Wednesday, November 2, 2011

Could Jesus read?

It has become an axiom in New Testament studies that Jesus was illiterate. Based on studies of the social setting of Jesus and his family in rural Galilee, many scholars conclude that Jesus probably could not read or write. Some would point to Luke's description of Jesus reading the Isaiah scroll in the Nazareth synagogue (Luke 4) and his "writing" in the dirt in John 8 as evidence that he was literate. But the evidence is uneven for a number of historical reasons.

Nonetheless, I have always suspected that we too quickly dismiss the evidence. The amount of inscriptions in Hebrew and Greek in Palestine suggests that someone was reading them, and not just a handful of elites. On the other hand, I also wonder if we are measuring levels of literacy in antiquity too closely to our own period. The levels at which we identify someone as "literate" today may not have been at the same level in antiquity.

I bring this up because Ben Witherington is starting a series on reading and writing in Herodian Israel. I think he makes some interesting points. Here is a portion of what he has to say.

Of course it is true that a person may be able to speak more than one language and not be able to read or write any of them. So what Jesus could have spoken is one issue, his literacy, as we would call it, is another. Unfortunately, the question of Jesus’ literacy is clouded by modern definitions. Literacy in antiquity could involve just the ability to read a language, without also being able to write it. Writing was a specialty skill, and usually scribes were the ones who undertook it. I am not particularly concerned with whether Jesus could have written anything, though I suspect he could have done, but what I am concerned with is his ability to read things. And here we are on firmer grounds.

Let us first eliminate the old canard, which suggests ‘since Jesus was a peasant, he was very likely to be illiterate’. First of all, Jesus was not a peasant. He was an artisan, a ‘tekton’ which means one who carves and molds stone and wood, more often stone than wood in many cases in the Holy Land. Jesus’ family had a trade. They had a home in Nazareth, and in the town just over the next hill, Sepphoris, you have a ton of building going on.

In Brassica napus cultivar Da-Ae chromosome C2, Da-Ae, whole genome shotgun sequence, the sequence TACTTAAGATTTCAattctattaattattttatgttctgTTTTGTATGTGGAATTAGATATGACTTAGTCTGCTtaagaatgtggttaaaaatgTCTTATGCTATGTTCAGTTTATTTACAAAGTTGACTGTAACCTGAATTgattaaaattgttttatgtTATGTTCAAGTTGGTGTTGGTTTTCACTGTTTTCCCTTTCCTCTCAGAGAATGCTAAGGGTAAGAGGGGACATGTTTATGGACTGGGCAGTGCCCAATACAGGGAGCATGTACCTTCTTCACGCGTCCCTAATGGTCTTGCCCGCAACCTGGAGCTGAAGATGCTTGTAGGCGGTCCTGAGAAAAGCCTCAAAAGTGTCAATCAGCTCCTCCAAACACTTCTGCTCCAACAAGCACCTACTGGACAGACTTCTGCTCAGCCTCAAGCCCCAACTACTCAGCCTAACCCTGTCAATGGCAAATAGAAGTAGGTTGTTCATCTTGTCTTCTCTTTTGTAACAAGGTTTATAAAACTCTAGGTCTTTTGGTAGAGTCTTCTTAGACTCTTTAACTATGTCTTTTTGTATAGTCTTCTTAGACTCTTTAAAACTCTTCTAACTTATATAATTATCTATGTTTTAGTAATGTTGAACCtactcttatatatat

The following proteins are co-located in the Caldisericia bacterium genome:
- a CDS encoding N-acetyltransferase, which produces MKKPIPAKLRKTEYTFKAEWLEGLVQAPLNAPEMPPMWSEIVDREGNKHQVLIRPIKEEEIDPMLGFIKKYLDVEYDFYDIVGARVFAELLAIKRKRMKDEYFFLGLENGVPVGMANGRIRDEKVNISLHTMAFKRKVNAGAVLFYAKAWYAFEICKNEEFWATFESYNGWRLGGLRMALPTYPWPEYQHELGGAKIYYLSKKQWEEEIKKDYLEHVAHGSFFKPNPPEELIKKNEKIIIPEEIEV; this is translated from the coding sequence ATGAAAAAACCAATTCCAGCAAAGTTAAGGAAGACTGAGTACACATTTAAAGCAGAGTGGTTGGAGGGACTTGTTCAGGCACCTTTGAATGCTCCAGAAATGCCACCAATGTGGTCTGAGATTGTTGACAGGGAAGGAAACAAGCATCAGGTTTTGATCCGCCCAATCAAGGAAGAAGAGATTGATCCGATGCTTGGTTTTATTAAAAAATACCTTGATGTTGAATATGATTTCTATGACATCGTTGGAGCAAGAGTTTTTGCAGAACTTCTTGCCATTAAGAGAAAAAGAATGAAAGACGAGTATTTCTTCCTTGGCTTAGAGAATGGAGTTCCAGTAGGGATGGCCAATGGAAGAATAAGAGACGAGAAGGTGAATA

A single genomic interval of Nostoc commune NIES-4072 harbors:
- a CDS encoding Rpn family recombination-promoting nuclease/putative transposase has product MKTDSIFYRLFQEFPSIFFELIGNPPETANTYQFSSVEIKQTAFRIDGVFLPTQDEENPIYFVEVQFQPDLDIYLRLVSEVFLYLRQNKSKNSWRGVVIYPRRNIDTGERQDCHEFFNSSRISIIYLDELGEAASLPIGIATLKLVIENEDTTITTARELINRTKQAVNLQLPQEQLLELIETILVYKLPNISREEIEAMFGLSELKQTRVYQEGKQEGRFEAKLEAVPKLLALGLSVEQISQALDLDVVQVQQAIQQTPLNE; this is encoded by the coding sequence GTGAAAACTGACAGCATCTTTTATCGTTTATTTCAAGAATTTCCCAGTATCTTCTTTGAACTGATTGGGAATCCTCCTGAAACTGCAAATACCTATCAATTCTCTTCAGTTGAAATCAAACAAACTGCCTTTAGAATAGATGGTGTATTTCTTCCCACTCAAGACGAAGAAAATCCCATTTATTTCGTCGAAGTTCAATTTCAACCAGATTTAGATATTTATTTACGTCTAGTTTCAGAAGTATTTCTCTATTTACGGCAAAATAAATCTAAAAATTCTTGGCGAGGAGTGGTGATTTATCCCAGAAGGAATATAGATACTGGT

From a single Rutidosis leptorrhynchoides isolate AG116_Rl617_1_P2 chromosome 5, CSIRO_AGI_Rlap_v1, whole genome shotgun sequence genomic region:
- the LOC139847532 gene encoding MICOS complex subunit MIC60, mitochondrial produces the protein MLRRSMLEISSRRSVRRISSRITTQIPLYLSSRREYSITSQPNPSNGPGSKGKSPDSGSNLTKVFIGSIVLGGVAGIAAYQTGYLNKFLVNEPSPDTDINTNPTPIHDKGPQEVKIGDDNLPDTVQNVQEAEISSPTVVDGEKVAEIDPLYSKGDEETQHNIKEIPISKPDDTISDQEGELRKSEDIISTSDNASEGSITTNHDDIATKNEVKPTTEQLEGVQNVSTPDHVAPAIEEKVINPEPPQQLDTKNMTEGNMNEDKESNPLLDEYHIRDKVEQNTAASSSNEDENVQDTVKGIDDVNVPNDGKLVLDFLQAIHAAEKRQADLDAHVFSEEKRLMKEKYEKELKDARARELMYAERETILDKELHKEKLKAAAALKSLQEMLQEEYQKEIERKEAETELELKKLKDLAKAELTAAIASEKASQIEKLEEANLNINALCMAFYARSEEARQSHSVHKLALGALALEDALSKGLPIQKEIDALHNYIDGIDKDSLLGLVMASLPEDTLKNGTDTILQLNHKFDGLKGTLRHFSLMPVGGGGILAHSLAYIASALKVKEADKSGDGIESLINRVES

Jesus’ family were engaged in a trade, had a home, and so far as we can tell should not be classified with landless peasants, or tenant farmers. But there is another reason not to call Jesus a peasant. His family was not merely pious, they were devout, and the evidence we have suggests that devout Jews especially insisted that their sons learn to read so they could take their turn reading Torah in the synagogue. Here’s where we are helped by Alan Milliard’s recent study on Reading and Writing in the Time of Jesus . It will take a few posts to consider all the factors in assessing the issue, but let’s make a start.

You can read the full post here.

1 comment:

  1. You make an excellent point in that the amount of Hebrew and Greek inscriptions in Palestine means that someone, other than the elite, is reading them. And not only that but what of all of the potential documents and inscriptions not yet discovered, or lost forever?

    We seem to have a mentality that we are much more advanced than people who lived 2000 years ago, that they could not possibly know as much as we do. Being in Israel this past summer, I discovered that this mentality is wrong. The people were just as advanced as we were in the technology and ways that their culture allowed them to be, as we are with the technology and ways that our culture allows us to be. I agree with you, that there were likely more literate people in Jesus' day than is being credited.